Media and addiction

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Media and addiction

  1. 1. PSYA4: Addictive BehavioursSessions 12-13:The role of the media in addictivebehaviours
  2. 2. Starter List five different forms of media Give at least three ways that messagespromoting addictive behaviour could betransmitted through the media. Give at least three ways that messagespreventing addictive behaviour be transmittedthrough the media. Name a psychological approach that isrelevant to media influence on addictivebehaviour
  3. 3. Different forms of Media Film TV programmes Radio broadcast Newspapers and magazines Internet Campaign Leaflets Posters (Advertising Hoardings)
  4. 4. Aims & Objectives…AIMS:OBJECTIVES:1)To examine research into the portrayalof addiction in the media, including film,advertisements and health campaigns2) Evaluate the above research in termsof supporting/refuting research3) Provide synoptic links (at least three)
  5. 5. Films-Activity List at least three films where addictivebehaviour has been portrayed What was the addictive behaviour? Was it realistically portrayed? Were the positive or negative effectsemphasized? Do you think the films had any influence onthe opinions and behaviours of the audience
  6. 6. Trainspotting…QuickTime™ and adecompressorare needed to see this picture.
  7. 7. Film and AddictionGunasekera et al (2005) Content analysis of 87 of the top 200grossing films in the last 20 years Recorded sexual activity (including STDprevention), birth control and drug use Use text book to write down the specificfindings of the study (454)
  8. 8. Film Sulkunen (2007) Looked at 140 scenes from 47 films depictinguse of alcohol, drugs, smoking, gambling andsex Films about drug users like Trainspotting(1996) and Human Traffic (1999) presentedscenes of drug competence and enjoyment ofthe effects which was often contrasted withthe dullness of ordinary life Q: What type of reinforcement Is this?
  9. 9. Evaluation (AO2)To what extent do these films have an impact onsociety? Some evidence does suggest that they do. E.g.Dalton et al (2003) showed a positive correlationbetween adolescent exposure to smoking in moviesand the likelihood of starting to smoke. However,there are issues here with causality… Sargent and Hanewinkel (2009) surveyed 4384adolescents (11-15). Exposure to movie smokingover the subsequent year was strong predictor ofwhether they began to smoke a year later…
  10. 10. AO2 Studies are correlational and somewhatreductionist. A more holistic approach isimportant in considering influences onaddiction, such as… Boyd (2008) argues that films do frequentlyrepresent the negative consequences ofalcohol and drug dependence, therefore… There is an important discussion about freewill and determinism relating to mediarepresentations of addiction (elaborate..)
  11. 11. Advertising and MediaCampaigns Health Campaigners use television and theinternet in an attempt to raise awareness andprevent the number of addictions taking placeto begin with. Campaigns and health promotion can also beimplicitly delivered by through the plots of TVor radio soap operas, where the audiencetends to identify better with the charactersinvolved, such as plots about addiction inHollyoaks, aimed at young people.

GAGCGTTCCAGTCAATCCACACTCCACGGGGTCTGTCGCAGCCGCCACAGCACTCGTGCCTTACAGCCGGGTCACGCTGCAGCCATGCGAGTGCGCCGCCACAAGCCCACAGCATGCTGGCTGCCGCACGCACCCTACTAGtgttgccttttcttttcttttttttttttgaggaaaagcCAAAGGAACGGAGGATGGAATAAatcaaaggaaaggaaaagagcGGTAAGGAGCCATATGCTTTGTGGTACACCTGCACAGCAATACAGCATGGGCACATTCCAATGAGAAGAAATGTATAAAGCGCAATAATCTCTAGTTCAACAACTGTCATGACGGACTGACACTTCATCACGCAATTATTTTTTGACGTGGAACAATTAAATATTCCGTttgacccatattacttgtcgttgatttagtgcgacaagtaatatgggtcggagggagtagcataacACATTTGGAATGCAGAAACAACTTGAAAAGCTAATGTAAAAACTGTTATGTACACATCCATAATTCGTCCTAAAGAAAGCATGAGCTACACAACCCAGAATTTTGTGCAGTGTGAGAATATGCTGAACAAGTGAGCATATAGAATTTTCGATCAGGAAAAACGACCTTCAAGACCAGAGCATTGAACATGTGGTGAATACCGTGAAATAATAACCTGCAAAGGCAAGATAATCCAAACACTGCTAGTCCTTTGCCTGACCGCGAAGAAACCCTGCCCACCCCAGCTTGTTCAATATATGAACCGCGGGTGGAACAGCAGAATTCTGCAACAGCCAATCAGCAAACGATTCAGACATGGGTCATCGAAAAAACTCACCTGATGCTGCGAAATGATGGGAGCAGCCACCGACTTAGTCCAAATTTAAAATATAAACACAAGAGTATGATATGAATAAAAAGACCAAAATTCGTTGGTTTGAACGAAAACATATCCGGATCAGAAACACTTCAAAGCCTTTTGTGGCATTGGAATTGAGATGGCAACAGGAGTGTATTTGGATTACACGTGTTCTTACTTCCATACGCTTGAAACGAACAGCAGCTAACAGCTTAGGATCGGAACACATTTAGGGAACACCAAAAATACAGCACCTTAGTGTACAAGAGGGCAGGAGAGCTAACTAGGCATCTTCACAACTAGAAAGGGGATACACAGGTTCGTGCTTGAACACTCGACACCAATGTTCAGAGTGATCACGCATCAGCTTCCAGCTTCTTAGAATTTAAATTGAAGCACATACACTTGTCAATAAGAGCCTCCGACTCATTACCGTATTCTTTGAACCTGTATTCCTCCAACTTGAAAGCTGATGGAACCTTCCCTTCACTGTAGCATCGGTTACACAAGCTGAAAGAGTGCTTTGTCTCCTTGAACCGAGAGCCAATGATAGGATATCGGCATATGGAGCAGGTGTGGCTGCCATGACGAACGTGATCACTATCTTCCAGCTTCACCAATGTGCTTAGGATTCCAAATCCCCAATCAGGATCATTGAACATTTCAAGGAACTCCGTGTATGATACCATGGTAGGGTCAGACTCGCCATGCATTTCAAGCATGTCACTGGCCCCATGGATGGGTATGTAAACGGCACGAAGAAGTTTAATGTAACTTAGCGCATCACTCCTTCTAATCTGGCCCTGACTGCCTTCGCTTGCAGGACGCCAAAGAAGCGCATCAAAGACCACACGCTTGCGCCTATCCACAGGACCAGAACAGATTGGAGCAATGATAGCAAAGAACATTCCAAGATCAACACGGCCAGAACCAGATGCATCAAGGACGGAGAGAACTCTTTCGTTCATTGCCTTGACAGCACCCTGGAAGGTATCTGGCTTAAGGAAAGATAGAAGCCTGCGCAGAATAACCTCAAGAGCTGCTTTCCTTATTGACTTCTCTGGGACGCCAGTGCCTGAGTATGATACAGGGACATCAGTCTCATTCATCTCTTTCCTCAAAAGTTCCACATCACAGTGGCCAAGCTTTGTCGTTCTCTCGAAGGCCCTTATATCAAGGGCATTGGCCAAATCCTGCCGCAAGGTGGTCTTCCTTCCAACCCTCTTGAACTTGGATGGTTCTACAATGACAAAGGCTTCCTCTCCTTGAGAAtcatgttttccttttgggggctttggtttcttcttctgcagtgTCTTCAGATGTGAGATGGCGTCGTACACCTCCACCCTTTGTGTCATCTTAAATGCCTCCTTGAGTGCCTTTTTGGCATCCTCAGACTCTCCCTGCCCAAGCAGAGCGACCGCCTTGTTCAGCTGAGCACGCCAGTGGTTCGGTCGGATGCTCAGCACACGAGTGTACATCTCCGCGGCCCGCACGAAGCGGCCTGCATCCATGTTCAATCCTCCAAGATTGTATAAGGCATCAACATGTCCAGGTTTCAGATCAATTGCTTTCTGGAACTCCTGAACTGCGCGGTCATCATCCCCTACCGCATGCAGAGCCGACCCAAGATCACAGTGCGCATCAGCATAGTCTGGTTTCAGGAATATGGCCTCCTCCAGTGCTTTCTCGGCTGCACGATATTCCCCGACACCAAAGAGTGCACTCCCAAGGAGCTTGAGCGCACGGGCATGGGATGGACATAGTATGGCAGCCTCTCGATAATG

12. 12. Research Bennett et al(1991) evaluated the effect of aBBC TV series on alcohol use entitled ‘Pssst,the Really Useful Guide to Alcohol’. Viewersof the series were compared to controls whodid not watch the programme. The results showed an improvement inalcohol related knowledge, but they did notshow a change in attitudes to drinking or alowering of consumption.
  13. 13. TV (research) Kramer et al. (2009) assessed theeffectiveness of a five week TV interventionself-help designed to reduce problem drinkingcalled ‘Drinking Less? Do It Yourself!’ The intervention group was more successfulthan a control group in achieving a low-riskdrinking pattern. The effect was still prevalentafter three months.
  14. 14. Activity-The third PersonEffect Use the text book (page 456) to outlineresearch into the ‘Third Person Effect’(Youn et al. (2000)) What is it and outline how it affectsmedia campaigns Evaluate the research giving threepoints
  15. 15. Internet TV and internet has been used to warnUK teenagers about the dangers ofcocaine using a fictional dog called‘Pablo’ (see clips)… The dog seeks out cocaine users to findout what negative things happen tothem after taking the drug.
  16. 16. AO2 Bennett (1991) - little change in actual behaviourdespite raising awareness following BBCs ‘Pssst,the Really Useful Guide to Alcohol’. Kramer et al.(2009) study - (Drinking Less TVseries) can be criticized as there were importantdifferences between the control and interventiongroup. The intervention group had weekly visits.This extra attention may have resulted in a positiveoutcome for the group. Also the ‘waiting list’ controlgroup was aware that it would receive treatmentsoon and so might have delayed changingbehaviour producing a false difference between thetwo groups
  17. 17. Evaluation Hornick et al. (2008) argues that expensiveanti drug media campaigns in the US havenot worked for two reasons: Giving the same message that young peoplehave heard many times before (lack ofnovelty) Advertising giving an implicit message thatdrug use was common-place and so actuallypromoting things like marijuana use withyoung people thinking it was the norm(conformity effect)
  18. 18. Overall Research on media effects is inconclusive Relationship between advertising andaddictive behaviour is correlational (no causeand effect) There could be different media effects fordifferent addictions Can you think of a debate that would beappropriate?

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